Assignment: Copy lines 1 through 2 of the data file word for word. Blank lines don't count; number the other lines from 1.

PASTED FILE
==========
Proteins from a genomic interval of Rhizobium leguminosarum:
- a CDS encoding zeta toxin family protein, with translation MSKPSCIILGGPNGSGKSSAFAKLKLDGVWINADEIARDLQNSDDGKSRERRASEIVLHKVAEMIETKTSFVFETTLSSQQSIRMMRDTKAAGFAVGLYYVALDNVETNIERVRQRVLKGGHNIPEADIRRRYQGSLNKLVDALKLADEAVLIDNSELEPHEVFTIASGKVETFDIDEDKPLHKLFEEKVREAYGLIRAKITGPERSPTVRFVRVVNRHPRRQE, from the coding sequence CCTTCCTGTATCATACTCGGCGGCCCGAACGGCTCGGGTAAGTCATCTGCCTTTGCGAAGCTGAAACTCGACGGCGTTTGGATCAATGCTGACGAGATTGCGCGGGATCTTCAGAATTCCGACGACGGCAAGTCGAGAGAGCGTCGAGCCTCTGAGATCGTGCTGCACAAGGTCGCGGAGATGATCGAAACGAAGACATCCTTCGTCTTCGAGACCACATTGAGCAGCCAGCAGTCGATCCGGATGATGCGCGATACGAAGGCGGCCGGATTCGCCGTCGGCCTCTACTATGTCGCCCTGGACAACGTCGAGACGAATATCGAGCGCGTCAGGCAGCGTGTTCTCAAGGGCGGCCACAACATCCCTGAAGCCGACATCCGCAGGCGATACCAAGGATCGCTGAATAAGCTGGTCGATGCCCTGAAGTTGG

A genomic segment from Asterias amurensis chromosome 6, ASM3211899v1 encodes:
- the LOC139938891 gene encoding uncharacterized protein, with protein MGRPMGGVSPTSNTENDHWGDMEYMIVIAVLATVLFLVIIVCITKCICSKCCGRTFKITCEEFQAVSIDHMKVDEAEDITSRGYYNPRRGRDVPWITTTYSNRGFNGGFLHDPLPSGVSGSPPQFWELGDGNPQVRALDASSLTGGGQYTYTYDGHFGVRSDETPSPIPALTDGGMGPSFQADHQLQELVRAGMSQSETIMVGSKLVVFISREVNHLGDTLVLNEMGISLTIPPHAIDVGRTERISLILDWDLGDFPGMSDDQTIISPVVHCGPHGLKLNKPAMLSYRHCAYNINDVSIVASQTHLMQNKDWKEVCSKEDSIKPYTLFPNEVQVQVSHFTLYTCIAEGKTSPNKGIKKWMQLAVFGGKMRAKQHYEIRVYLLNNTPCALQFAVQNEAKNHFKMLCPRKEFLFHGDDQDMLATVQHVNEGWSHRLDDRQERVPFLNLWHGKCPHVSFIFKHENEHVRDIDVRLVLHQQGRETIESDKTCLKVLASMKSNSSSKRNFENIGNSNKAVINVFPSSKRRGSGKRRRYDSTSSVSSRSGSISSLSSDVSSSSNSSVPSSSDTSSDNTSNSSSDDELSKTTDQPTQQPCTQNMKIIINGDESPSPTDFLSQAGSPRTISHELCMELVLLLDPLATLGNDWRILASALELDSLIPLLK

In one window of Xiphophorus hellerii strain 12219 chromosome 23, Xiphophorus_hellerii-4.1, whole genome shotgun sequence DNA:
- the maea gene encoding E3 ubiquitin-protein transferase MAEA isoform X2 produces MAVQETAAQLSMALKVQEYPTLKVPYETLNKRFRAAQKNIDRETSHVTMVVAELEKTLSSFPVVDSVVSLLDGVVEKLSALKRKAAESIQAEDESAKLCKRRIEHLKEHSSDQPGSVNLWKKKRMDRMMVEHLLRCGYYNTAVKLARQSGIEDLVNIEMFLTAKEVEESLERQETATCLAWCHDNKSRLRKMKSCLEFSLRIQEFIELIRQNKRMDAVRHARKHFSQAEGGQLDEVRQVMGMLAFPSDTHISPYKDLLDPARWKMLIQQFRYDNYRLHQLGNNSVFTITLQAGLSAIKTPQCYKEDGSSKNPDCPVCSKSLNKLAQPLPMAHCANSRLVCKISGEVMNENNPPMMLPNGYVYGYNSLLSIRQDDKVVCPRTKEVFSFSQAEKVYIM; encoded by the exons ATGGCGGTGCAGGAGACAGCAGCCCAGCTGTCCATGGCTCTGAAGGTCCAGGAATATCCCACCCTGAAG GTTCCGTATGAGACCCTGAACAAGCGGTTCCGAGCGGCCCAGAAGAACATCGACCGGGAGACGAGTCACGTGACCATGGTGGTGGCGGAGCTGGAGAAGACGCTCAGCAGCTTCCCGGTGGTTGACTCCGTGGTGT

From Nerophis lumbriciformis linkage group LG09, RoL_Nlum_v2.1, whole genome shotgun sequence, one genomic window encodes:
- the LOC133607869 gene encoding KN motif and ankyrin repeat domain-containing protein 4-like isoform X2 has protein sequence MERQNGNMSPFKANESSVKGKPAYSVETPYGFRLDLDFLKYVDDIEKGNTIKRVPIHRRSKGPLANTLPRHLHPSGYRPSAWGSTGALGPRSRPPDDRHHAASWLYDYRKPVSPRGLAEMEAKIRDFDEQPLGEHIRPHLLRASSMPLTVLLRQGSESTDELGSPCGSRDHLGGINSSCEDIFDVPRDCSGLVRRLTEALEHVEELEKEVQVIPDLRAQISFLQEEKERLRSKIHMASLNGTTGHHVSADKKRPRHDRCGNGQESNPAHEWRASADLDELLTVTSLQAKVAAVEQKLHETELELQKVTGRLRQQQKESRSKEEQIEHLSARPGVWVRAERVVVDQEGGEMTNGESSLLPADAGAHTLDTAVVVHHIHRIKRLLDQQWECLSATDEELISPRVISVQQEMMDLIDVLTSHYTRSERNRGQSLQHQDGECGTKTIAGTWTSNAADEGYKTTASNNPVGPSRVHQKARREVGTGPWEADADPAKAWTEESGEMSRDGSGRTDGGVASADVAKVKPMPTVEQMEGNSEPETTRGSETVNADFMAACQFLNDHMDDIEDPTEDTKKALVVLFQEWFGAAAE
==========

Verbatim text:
Proteins from a genomic interval of Rhizobium leguminosarum:
- a CDS encoding zeta toxin family protein, with translation MSKPSCIILGGPNGSGKSSAFAKLKLDGVWINADEIARDLQNSDDGKSRERRASEIVLHKVAEMIETKTSFVFETTLSSQQSIRMMRDTKAAGFAVGLYYVALDNVETNIERVRQRVLKGGHNIPEADIRRRYQGSLNKLVDALKLADEAVLIDNSELEPHEVFTIASGKVETFDIDEDKPLHKLFEEKVREAYGLIRAKITGPERSPTVRFVRVVNRHPRRQE, from the coding sequence CCTTCCTGTATCATACTCGGCGGCCCGAACGGCTCGGGTAAGTCATCTGCCTTTGCGAAGCTGAAACTCGACGGCGTTTGGATCAATGCTGACGAGATTGCGCGGGATCTTCAGAATTCCGACGACGGCAAGTCGAGAGAGCGTCGAGCCTCTGAGATCGTGCTGCACAAGGTCGCGGAGATGATCGAAACGAAGACATCCTTCGTCTTCGAGACCACATTGAGCAGCCAGCAGTCGATCCGGATGATGCGCGATACGAAGGCGGCCGGATTCGCCGTCGGCCTCTACTATGTCGCCCTGGACAACGTCGAGACGAATATCGAGCGCGTCAGGCAGCGTGTTCTCAAGGGCGGCCACAACATCCCTGAAGCCGACATCCGCAGGCGATACCAAGGATCGCTGAATAAGCTGGTCGATGCCCTGAAGTTGG